My Stroke of Insight

stroke‘Incredibly helpful but ultimately hopeless’ – would be how I would sum up this book in 5 words.

It is fascinating and intriguing and thought-provoking. It’s the story of a 37 year old brain scientist who had a massive stroke at the age of 37. A huge haemorrhage in  the left hemisphere of her brain   it left her unable to talk, walk, read, write or recall her life.

In this book she charts what it actually felt like to have a stroke, how her perceptions of the world and of her own sense of herself changed utterly. She also charts her eventual complete recovery. She had to relearn such things as the fact that you have to put socks on before shoes and that it’s not dangerous to walk on the cracks in the pavement.

Her insight into her own experience is hugely enriched by the fact that she does know and understand how the human brain functions. She wrote the book a decade after her experience by which time she had recovered all her training in brain anatomy. The book’s real fascination though is not in what she lost and recovered but in something new found.  Her ‘insight’ was that she discovered a place of peace and harmony, a ‘oneness’ with the universe while she inhabited her right hemisphere only. And she believes that this place of peace is always accessible to all of us.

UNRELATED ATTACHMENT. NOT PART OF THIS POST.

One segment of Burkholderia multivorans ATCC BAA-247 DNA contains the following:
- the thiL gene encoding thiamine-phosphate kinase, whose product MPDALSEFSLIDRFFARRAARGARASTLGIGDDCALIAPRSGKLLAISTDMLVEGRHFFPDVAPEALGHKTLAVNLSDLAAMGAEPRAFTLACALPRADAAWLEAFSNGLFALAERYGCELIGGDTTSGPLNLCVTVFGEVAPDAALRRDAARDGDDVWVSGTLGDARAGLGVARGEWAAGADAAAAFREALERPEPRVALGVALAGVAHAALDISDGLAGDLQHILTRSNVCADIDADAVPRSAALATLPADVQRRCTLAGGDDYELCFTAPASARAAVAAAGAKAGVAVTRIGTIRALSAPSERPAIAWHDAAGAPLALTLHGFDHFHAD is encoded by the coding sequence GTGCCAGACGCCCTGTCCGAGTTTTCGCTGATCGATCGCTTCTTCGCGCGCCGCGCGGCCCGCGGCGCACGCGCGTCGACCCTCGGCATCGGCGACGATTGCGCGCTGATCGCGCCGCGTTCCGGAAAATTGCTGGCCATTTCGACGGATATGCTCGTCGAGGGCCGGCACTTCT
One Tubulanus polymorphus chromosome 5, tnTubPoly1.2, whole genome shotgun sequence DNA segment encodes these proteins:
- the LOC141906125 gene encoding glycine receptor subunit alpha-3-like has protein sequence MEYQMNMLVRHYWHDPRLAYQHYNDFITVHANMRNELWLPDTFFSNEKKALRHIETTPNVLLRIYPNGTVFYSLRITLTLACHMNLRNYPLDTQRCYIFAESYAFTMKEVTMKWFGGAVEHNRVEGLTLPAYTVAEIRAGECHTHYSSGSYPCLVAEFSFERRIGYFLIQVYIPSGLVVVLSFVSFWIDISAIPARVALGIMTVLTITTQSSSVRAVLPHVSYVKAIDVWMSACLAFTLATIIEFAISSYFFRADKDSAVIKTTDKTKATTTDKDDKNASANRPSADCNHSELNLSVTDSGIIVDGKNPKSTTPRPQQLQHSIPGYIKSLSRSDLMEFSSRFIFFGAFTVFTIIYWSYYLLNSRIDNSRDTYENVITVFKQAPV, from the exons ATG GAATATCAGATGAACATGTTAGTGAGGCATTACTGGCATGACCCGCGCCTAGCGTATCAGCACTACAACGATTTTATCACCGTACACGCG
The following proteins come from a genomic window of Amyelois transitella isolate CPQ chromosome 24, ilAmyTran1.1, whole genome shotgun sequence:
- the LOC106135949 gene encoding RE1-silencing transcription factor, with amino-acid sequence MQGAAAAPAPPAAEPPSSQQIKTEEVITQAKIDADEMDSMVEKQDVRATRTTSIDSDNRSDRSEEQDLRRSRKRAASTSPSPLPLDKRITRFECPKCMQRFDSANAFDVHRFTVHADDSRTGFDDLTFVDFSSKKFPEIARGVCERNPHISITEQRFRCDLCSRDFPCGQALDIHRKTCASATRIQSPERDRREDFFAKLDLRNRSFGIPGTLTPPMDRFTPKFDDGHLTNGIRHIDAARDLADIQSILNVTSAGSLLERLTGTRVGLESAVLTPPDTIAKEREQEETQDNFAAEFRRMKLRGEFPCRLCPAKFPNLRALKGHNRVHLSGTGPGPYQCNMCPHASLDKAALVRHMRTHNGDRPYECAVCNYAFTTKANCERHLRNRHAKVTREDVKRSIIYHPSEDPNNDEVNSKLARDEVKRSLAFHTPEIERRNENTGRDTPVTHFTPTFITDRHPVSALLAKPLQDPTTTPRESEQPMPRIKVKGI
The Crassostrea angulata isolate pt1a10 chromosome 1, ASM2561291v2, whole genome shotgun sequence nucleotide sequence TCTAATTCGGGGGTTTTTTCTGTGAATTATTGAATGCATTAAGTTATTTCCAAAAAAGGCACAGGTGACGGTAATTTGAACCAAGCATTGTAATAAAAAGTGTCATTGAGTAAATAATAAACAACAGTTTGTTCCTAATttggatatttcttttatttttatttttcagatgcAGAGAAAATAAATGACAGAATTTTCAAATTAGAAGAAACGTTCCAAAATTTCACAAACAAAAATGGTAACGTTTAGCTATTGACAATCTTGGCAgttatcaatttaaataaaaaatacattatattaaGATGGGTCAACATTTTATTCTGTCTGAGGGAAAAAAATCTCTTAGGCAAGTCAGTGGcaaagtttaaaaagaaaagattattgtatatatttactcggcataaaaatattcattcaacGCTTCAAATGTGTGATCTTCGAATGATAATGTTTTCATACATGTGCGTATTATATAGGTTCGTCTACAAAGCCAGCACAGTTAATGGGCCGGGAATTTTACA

The book offers much that is of great practical benefit including excellent advice on how to care for and rehabilitate stroke victims. She spoke about how she could read the energy that people brought to her beside even though she couldn’t understand their words, in the same way that an infant ‘reads’ and picks up on the emotional energy state of it’s mother: calm or stressy.

If you have a loved one who has suffered a stroke this is a great book to read. Chapter 13 tells you exactly the kind of things that they need. The most moving of these recommendations is ‘I needed people to love me not for the person I had been but for who I might now become’.

But the story also has much to offer anyone interested in how our brains work, she explains in detail the right and left functions of the two hemispheres. This is fascinating. As Jill recovered from her functioning right hemisphere she gained insight into the ways that her controlling left hemisphere had dictated so many of her response to life.